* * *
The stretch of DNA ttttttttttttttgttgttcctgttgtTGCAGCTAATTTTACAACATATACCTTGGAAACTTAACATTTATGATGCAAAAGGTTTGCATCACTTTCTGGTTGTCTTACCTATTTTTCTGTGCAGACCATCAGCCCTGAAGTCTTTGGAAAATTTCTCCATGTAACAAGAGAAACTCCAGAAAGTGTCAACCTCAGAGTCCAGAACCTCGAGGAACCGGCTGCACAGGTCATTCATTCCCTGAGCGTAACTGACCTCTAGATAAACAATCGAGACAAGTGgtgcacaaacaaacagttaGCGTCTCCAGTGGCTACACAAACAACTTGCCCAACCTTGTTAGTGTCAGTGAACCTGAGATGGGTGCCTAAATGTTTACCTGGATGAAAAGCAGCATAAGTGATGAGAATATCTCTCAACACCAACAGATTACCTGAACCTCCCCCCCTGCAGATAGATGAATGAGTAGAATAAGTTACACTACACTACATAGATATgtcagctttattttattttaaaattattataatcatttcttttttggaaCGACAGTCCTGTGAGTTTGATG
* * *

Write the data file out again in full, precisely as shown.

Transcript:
The stretch of DNA ttttttttttttttgttgttcctgttgtTGCAGCTAATTTTACAACATATACCTTGGAAACTTAACATTTATGATGCAAAAGGTTTGCATCACTTTCTGGTTGTCTTACCTATTTTTCTGTGCAGACCATCAGCCCTGAAGTCTTTGGAAAATTTCTCCATGTAACAAGAGAAACTCCAGAAAGTGTCAACCTCAGAGTCCAGAACCTCGAGGAACCGGCTGCACAGGTCATTCATTCCCTGAGCGTAACTGACCTCTAGATAAACAATCGAGACAAGTGgtgcacaaacaaacagttaGCGTCTCCAGTGGCTACACAAACAACTTGCCCAACCTTGTTAGTGTCAGTGAACCTGAGATGGGTGCCTAAATGTTTACCTGGATGAAAAGCAGCATAAGTGATGAGAATATCTCTCAACACCAACAGATTACCTGAACCTCCCCCCCTGCAGATAGATGAATGAGTAGAATAAGTTACACTACACTACATAGATATgtcagctttattttattttaaaattattataatcatttcttttttggaaCGACAGTCCTGTGAGTTTGATG